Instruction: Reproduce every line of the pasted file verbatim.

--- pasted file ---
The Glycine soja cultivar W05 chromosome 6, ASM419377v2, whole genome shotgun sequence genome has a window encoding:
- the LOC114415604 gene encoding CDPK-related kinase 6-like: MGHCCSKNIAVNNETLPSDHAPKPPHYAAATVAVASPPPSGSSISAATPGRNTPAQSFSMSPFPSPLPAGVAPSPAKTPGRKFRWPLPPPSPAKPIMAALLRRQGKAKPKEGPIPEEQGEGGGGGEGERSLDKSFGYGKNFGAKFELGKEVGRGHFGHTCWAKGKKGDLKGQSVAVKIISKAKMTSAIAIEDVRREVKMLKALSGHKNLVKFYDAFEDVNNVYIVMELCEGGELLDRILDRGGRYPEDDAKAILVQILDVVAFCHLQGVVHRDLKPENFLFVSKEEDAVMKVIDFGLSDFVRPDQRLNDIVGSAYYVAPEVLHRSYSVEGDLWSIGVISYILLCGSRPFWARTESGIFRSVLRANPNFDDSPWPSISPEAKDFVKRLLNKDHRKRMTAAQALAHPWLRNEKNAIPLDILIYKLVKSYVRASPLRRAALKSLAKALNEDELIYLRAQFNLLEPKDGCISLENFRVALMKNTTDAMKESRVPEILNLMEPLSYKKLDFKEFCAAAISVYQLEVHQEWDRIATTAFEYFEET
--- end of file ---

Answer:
The Glycine soja cultivar W05 chromosome 6, ASM419377v2, whole genome shotgun sequence genome has a window encoding:
- the LOC114415604 gene encoding CDPK-related kinase 6-like: MGHCCSKNIAVNNETLPSDHAPKPPHYAAATVAVASPPPSGSSISAATPGRNTPAQSFSMSPFPSPLPAGVAPSPAKTPGRKFRWPLPPPSPAKPIMAALLRRQGKAKPKEGPIPEEQGEGGGGGEGERSLDKSFGYGKNFGAKFELGKEVGRGHFGHTCWAKGKKGDLKGQSVAVKIISKAKMTSAIAIEDVRREVKMLKALSGHKNLVKFYDAFEDVNNVYIVMELCEGGELLDRILDRGGRYPEDDAKAILVQILDVVAFCHLQGVVHRDLKPENFLFVSKEEDAVMKVIDFGLSDFVRPDQRLNDIVGSAYYVAPEVLHRSYSVEGDLWSIGVISYILLCGSRPFWARTESGIFRSVLRANPNFDDSPWPSISPEAKDFVKRLLNKDHRKRMTAAQALAHPWLRNEKNAIPLDILIYKLVKSYVRASPLRRAALKSLAKALNEDELIYLRAQFNLLEPKDGCISLENFRVALMKNTTDAMKESRVPEILNLMEPLSYKKLDFKEFCAAAISVYQLEVHQEWDRIATTAFEYFEET